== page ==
In conversation with Dr Vidya Athreya, Wildlife Biologist
Much before the Indian government declared protected areas, there were no separate spaces for wild animals including tigers and lions who roamed this landscape freely, even in the minds of the people. There was reverence of wildlife and people shared living space with them. Tribal cultures deified large wild cats and Waghoba the tiger diety was to be appeased through ritual sacrifice. The depiction of wild animals in Hindu mythology spoke of a co existence rather than of domination. Hindu dieties are often seen riding a animal who is their ‘vehicle’ or vahana. The vehicle is not subservient to the diety rather it most accurately represents the energy of the particular diety and magnifies it. So while the tiger as a vehicle may represent fierce forces, the swan represents grace and beauty, the elephant patience and longevity and the mouse quick wittedness and sharpness of mind.
Yet if we come back to the most basic tenet of sharing space with a wild animal, we need to explore the psychology of fear. Fear creates reverence but sharing space and prolonged observation also increases understanding and lessens this fear. Populations that live in close proximity understand the limits of the animal and respect these, often converting them into codes of conduct and rituals of worship.
Vidya Athreya, Wildlife Research scientist and expert in Human Wildlife conflict, points out that the same process of observation and understanding also seems to work for the animals who may understand what to expect from the humans they live amongst. The tolerance of the Indian culture towards wildlife that has allowed it to conserve populations of four large wild cats – the tiger, the lion, the leopard and the snow leopard.
Considering that India is densely populated it is surprising that even though interface between humans and wildlife is a common occurrence, these wild cats have survived, sharing the Indian landscape.
In sharing space, both parties recognise the power the other wields and respects it. From the human perspective, loss of livestock due to attack by wildlife is minimal as compared to death by diseases and a lot of rural communities tolerate this minimal loss, often acknowledging that wildlife has as much right to survive as humans do.
Recently India declared dolphins to be ‘non human persons’ recognising their high level of intelligence and prohibiting their ‘use’ for recreation. This path breaking move hit the core of Indian sentiment around other life species. In a study on Wolves social scientists found that although pastoralists lose livestock to wolf attacks, some of them consider the wolf to be a ‘brother’ – who helps them wean out weak livestock. This manner of ‘relating’ is typically Indian. Relating another anecdote , Vidya shares how a village in Junnar prevented the forest department from taking away a leopard that had fallen in a well saying that it was a cub and its mother would be around and they forced the forest department to release it in the same location it was found in.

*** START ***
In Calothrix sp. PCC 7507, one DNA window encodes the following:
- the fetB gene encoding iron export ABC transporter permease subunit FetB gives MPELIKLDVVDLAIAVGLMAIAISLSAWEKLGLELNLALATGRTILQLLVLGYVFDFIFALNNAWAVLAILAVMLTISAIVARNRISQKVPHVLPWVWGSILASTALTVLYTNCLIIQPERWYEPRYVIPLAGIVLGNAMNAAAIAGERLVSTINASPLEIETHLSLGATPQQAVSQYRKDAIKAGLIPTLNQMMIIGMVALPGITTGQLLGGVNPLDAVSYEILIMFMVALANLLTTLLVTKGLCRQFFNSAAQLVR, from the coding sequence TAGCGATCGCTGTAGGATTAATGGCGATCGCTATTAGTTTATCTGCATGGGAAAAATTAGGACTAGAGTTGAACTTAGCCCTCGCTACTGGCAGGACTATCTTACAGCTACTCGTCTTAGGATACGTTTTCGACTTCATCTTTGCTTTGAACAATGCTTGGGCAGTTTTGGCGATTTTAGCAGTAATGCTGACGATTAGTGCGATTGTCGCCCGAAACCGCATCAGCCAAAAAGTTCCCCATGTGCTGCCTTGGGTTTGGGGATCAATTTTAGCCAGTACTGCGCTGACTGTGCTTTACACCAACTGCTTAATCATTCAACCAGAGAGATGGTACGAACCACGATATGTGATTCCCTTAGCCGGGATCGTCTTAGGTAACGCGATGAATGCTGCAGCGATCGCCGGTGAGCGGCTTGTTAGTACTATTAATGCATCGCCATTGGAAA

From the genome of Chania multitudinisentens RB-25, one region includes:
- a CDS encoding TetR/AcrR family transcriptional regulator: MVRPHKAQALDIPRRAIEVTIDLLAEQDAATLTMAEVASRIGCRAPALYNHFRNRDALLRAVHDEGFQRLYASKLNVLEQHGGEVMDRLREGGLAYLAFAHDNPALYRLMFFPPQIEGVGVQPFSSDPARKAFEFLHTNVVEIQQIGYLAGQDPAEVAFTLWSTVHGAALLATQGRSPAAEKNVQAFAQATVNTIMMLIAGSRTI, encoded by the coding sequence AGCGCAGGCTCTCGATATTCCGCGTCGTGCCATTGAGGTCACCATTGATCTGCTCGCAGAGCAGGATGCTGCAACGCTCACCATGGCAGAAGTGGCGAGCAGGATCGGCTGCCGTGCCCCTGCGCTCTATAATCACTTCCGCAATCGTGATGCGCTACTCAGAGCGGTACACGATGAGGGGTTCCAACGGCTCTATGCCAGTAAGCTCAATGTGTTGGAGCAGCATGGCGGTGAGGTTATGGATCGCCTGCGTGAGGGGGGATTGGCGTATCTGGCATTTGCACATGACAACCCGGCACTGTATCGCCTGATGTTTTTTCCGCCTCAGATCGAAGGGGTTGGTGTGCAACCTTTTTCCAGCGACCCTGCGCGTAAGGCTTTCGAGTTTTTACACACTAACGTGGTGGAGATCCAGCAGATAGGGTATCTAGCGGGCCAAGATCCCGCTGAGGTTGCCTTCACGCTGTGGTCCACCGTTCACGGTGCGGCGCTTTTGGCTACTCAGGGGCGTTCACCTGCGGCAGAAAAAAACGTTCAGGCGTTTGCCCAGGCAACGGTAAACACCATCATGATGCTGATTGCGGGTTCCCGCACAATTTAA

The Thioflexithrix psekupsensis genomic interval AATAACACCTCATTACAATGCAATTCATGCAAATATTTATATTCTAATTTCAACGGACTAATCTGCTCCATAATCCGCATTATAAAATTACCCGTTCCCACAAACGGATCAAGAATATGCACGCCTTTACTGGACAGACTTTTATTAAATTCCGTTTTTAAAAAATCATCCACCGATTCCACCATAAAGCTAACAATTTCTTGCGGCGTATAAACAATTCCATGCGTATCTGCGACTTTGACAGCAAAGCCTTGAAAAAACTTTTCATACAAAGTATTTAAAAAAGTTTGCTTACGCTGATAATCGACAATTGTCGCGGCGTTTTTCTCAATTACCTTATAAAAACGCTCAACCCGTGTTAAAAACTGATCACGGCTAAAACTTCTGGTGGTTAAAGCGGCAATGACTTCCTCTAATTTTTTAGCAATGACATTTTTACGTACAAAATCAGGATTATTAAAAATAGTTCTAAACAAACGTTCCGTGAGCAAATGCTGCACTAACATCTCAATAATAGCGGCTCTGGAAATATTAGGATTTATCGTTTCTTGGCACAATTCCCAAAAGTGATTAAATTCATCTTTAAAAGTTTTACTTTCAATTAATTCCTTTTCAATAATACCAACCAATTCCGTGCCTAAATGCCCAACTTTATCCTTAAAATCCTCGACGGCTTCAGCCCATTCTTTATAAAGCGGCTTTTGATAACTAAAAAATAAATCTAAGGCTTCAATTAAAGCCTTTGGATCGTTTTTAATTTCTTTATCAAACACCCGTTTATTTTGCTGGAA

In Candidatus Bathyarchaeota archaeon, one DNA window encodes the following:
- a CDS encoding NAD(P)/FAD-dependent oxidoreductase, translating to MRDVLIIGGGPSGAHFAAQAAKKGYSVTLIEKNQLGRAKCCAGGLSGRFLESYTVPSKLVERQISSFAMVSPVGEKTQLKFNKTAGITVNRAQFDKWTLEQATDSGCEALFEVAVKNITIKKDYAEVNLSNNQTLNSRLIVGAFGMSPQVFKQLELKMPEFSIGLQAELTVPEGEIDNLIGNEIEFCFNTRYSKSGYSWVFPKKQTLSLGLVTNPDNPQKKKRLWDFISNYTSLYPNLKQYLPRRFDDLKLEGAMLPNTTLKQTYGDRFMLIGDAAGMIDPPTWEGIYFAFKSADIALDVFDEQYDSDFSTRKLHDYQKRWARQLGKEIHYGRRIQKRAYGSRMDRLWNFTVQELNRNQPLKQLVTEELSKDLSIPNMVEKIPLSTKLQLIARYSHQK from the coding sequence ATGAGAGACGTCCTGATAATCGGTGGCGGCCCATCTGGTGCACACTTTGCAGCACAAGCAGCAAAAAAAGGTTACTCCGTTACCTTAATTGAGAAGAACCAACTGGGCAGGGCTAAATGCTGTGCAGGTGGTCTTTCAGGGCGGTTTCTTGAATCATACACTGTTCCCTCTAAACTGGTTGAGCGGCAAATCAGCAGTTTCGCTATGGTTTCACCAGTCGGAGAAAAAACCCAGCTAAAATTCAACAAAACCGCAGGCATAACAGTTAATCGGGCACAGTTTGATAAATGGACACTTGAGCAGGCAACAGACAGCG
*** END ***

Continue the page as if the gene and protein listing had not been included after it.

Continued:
In the present day scenario, as shared space is reducing, these attitudes are fast changing. Fear results in the desire to control either by elimination or relocation. Wildlife and forest management is not informed by scientific study and landscapes are transformed without understanding the ecology that various wildlife thrives in.
Religion could possible recreate empathy amongst people through a revival of traditions that respect and worship wild animals. While reverence at the spiritual level does not necessarily mean protection/reverence in reality but these processes might provide to the people a way of including the animals in their cultural space, says Vidya. So little is known of these processes and it is important they are studied before forgotten altogether.
The codes of conduct prescribed by some of these traditions either advocated the inviolability of wild spaces or taught people about the behaviour patterns of these animals so that the fear of sharing space was overcome. The recognition of intelligence in wild life is also crucial to the perception of the value of wildlife to human living.
In the Indian context, Vidya notes that often political leaders who come from rural backgrounds and have had first hand experience of living with wildlife are more informed in the policies they make. In a country where religious beliefs affect policy making it is important to highlight this aspect as well.